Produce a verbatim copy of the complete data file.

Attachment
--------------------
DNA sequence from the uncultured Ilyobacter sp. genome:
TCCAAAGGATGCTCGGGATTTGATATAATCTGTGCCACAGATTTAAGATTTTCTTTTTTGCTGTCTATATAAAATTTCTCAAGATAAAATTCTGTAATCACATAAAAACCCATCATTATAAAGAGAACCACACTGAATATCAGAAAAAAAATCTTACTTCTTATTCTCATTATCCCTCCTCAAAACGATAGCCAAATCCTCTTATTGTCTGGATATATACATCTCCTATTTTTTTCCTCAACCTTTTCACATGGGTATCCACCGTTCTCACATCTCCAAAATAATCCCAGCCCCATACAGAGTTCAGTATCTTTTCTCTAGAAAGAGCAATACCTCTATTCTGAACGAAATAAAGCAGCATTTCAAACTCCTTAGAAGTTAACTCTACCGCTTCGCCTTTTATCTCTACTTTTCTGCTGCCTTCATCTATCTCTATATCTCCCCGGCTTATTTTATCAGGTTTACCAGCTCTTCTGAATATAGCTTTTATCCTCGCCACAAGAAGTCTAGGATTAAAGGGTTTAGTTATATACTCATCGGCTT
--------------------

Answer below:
DNA sequence from the uncultured Ilyobacter sp. genome:
TCCAAAGGATGCTCGGGATTTGATATAATCTGTGCCACAGATTTAAGATTTTCTTTTTTGCTGTCTATATAAAATTTCTCAAGATAAAATTCTGTAATCACATAAAAACCCATCATTATAAAGAGAACCACACTGAATATCAGAAAAAAAATCTTACTTCTTATTCTCATTATCCCTCCTCAAAACGATAGCCAAATCCTCTTATTGTCTGGATATATACATCTCCTATTTTTTTCCTCAACCTTTTCACATGGGTATCCACCGTTCTCACATCTCCAAAATAATCCCAGCCCCATACAGAGTTCAGTATCTTTTCTCTAGAAAGAGCAATACCTCTATTCTGAACGAAATAAAGCAGCATTTCAAACTCCTTAGAAGTTAACTCTACCGCTTCGCCTTTTATCTCTACTTTTCTGCTGCCTTCATCTATCTCTATATCTCCCCGGCTTATTTTATCAGGTTTACCAGCTCTTCTGAATATAGCTTTTATCCTCGCCACAAGAAGTCTAGGATTAAAGGGTTTAGTTATATACTCATCGGCTT